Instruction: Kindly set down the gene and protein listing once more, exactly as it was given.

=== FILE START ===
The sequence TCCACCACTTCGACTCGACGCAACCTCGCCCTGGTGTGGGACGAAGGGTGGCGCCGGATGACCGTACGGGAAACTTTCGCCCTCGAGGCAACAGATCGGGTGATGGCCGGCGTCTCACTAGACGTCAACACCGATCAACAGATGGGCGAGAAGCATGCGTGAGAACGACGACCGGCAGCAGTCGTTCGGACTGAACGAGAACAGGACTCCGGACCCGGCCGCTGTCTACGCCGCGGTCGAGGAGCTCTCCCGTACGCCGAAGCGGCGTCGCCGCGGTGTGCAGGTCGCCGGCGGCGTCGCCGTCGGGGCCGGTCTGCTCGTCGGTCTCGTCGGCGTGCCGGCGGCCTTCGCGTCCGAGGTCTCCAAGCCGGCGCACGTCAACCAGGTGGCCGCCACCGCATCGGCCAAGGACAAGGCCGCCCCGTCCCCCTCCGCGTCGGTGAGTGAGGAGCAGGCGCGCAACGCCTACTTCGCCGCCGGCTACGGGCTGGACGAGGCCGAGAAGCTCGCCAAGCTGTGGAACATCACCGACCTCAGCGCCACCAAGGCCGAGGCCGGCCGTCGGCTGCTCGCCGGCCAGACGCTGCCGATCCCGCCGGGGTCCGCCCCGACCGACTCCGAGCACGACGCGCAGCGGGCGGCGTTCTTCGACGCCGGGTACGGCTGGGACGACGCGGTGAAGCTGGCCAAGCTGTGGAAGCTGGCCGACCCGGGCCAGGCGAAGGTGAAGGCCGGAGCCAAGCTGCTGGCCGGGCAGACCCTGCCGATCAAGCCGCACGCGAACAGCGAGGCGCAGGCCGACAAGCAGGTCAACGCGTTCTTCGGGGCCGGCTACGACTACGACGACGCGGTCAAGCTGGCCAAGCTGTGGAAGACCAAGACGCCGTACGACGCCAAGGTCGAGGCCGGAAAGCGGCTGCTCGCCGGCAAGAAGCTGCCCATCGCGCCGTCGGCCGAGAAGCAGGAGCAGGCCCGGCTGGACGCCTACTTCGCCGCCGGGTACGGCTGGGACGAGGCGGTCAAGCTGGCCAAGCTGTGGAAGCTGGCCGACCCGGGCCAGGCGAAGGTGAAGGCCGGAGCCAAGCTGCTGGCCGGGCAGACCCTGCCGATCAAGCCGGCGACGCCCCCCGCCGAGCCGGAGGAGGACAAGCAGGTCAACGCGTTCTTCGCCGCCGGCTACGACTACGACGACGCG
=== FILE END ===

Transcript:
The sequence TCCACCACTTCGACTCGACGCAACCTCGCCCTGGTGTGGGACGAAGGGTGGCGCCGGATGACCGTACGGGAAACTTTCGCCCTCGAGGCAACAGATCGGGTGATGGCCGGCGTCTCACTAGACGTCAACACCGATCAACAGATGGGCGAGAAGCATGCGTGAGAACGACGACCGGCAGCAGTCGTTCGGACTGAACGAGAACAGGACTCCGGACCCGGCCGCTGTCTACGCCGCGGTCGAGGAGCTCTCCCGTACGCCGAAGCGGCGTCGCCGCGGTGTGCAGGTCGCCGGCGGCGTCGCCGTCGGGGCCGGTCTGCTCGTCGGTCTCGTCGGCGTGCCGGCGGCCTTCGCGTCCGAGGTCTCCAAGCCGGCGCACGTCAACCAGGTGGCCGCCACCGCATCGGCCAAGGACAAGGCCGCCCCGTCCCCCTCCGCGTCGGTGAGTGAGGAGCAGGCGCGCAACGCCTACTTCGCCGCCGGCTACGGGCTGGACGAGGCCGAGAAGCTCGCCAAGCTGTGGAACATCACCGACCTCAGCGCCACCAAGGCCGAGGCCGGCCGTCGGCTGCTCGCCGGCCAGACGCTGCCGATCCCGCCGGGGTCCGCCCCGACCGACTCCGAGCACGACGCGCAGCGGGCGGCGTTCTTCGACGCCGGGTACGGCTGGGACGACGCGGTGAAGCTGGCCAAGCTGTGGAAGCTGGCCGACCCGGGCCAGGCGAAGGTGAAGGCCGGAGCCAAGCTGCTGGCCGGGCAGACCCTGCCGATCAAGCCGCACGCGAACAGCGAGGCGCAGGCCGACAAGCAGGTCAACGCGTTCTTCGGGGCCGGCTACGACTACGACGACGCGGTCAAGCTGGCCAAGCTGTGGAAGACCAAGACGCCGTACGACGCCAAGGTCGAGGCCGGAAAGCGGCTGCTCGCCGGCAAGAAGCTGCCCATCGCGCCGTCGGCCGAGAAGCAGGAGCAGGCCCGGCTGGACGCCTACTTCGCCGCCGGGTACGGCTGGGACGAGGCGGTCAAGCTGGCCAAGCTGTGGAAGCTGGCCGACCCGGGCCAGGCGAAGGTGAAGGCCGGAGCCAAGCTGCTGGCCGGGCAGACCCTGCCGATCAAGCCGGCGACGCCCCCCGCCGAGCCGGAGGAGGACAAGCAGGTCAACGCGTTCTTCGCCGCCGGCTACGACTACGACGACGCG